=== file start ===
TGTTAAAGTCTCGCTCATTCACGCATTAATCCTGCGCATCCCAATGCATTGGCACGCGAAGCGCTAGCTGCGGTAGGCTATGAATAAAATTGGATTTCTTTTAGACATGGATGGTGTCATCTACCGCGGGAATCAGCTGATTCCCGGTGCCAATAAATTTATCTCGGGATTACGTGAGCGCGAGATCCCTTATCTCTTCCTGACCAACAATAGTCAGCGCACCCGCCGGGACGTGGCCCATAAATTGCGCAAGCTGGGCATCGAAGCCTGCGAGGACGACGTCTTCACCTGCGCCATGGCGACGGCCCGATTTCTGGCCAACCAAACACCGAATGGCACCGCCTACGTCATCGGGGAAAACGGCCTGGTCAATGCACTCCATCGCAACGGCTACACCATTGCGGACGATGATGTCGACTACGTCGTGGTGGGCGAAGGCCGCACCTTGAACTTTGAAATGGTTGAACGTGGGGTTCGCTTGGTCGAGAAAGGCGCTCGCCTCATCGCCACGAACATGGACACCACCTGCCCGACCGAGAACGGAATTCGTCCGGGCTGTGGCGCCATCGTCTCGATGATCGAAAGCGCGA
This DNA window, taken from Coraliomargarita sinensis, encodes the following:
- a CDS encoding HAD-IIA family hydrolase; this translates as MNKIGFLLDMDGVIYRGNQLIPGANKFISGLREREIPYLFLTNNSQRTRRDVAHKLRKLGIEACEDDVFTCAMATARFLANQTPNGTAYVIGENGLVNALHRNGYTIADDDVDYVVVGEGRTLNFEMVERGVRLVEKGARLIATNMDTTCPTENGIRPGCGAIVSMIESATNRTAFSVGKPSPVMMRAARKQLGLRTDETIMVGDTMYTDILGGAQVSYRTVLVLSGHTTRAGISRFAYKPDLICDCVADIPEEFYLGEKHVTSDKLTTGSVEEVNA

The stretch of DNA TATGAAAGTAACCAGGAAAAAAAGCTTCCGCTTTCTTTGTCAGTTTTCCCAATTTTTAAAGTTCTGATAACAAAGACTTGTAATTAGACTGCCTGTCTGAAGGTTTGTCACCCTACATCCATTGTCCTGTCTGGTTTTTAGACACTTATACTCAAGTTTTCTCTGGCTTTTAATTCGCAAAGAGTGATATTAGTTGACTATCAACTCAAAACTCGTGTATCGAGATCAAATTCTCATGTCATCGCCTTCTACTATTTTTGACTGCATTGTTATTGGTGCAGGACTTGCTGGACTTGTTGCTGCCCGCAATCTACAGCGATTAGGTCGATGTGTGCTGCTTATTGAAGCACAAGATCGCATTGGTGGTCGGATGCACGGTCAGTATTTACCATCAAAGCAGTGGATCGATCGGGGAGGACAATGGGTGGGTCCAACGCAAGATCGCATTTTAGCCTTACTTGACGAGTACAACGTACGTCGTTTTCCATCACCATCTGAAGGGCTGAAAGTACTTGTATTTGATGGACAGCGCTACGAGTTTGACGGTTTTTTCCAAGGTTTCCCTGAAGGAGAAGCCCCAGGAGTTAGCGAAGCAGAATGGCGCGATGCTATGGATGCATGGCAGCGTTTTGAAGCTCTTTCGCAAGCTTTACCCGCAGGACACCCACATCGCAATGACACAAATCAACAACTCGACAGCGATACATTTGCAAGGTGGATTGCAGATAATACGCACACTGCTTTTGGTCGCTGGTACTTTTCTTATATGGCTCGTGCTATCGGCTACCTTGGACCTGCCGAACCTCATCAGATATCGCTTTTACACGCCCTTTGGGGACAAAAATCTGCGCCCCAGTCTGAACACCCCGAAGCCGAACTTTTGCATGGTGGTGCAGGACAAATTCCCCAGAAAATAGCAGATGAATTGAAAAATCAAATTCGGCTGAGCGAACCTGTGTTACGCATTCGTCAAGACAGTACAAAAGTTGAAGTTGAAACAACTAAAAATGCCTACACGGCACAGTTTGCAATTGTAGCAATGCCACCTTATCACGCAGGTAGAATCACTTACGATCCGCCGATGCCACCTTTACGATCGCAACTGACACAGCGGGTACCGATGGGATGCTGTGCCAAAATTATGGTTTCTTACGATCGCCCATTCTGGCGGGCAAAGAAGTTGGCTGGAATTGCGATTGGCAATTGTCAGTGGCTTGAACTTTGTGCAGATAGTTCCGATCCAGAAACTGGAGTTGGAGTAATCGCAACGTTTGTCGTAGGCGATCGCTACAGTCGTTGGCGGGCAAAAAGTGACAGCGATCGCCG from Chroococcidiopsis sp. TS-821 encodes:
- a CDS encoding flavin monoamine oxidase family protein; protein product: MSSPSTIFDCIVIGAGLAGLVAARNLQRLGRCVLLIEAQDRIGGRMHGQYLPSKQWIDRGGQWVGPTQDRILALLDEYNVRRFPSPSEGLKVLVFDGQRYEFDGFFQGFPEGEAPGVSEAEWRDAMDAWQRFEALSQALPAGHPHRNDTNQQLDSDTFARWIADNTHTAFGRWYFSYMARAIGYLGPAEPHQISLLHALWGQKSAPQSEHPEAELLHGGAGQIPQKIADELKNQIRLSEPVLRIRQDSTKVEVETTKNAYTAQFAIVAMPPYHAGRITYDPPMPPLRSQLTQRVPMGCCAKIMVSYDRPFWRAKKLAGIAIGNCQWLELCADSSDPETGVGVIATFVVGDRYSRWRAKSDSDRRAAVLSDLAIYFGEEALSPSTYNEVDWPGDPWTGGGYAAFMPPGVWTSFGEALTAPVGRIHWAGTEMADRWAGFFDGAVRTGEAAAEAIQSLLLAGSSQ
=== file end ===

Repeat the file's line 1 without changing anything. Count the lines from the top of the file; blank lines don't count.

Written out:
TGTTAAAGTCTCGCTCATTCACGCATTAATCCTGCGCATCCCAATGCATTGGCACGCGAAGCGCTAGCTGCGGTAGGCTATGAATAAAATTGGATTTCTTTTAGACATGGATGGTGTCATCTACCGCGGGAATCAGCTGATTCCCGGTGCCAATAAATTTATCTCGGGATTACGTGAGCGCGAGATCCCTTATCTCTTCCTGACCAACAATAGTCAGCGCACCCGCCGGGACGTGGCCCATAAATTGCGCAAGCTGGGCATCGAAGCCTGCGAGGACGACGTCTTCACCTGCGCCATGGCGACGGCCCGATTTCTGGCCAACCAAACACCGAATGGCACCGCCTACGTCATCGGGGAAAACGGCCTGGTCAATGCACTCCATCGCAACGGCTACACCATTGCGGACGATGATGTCGACTACGTCGTGGTGGGCGAAGGCCGCACCTTGAACTTTGAAATGGTTGAACGTGGGGTTCGCTTGGTCGAGAAAGGCGCTCGCCTCATCGCCACGAACATGGACACCACCTGCCCGACCGAGAACGGAATTCGTCCGGGCTGTGGCGCCATCGTCTCGATGATCGAAAGCGCGA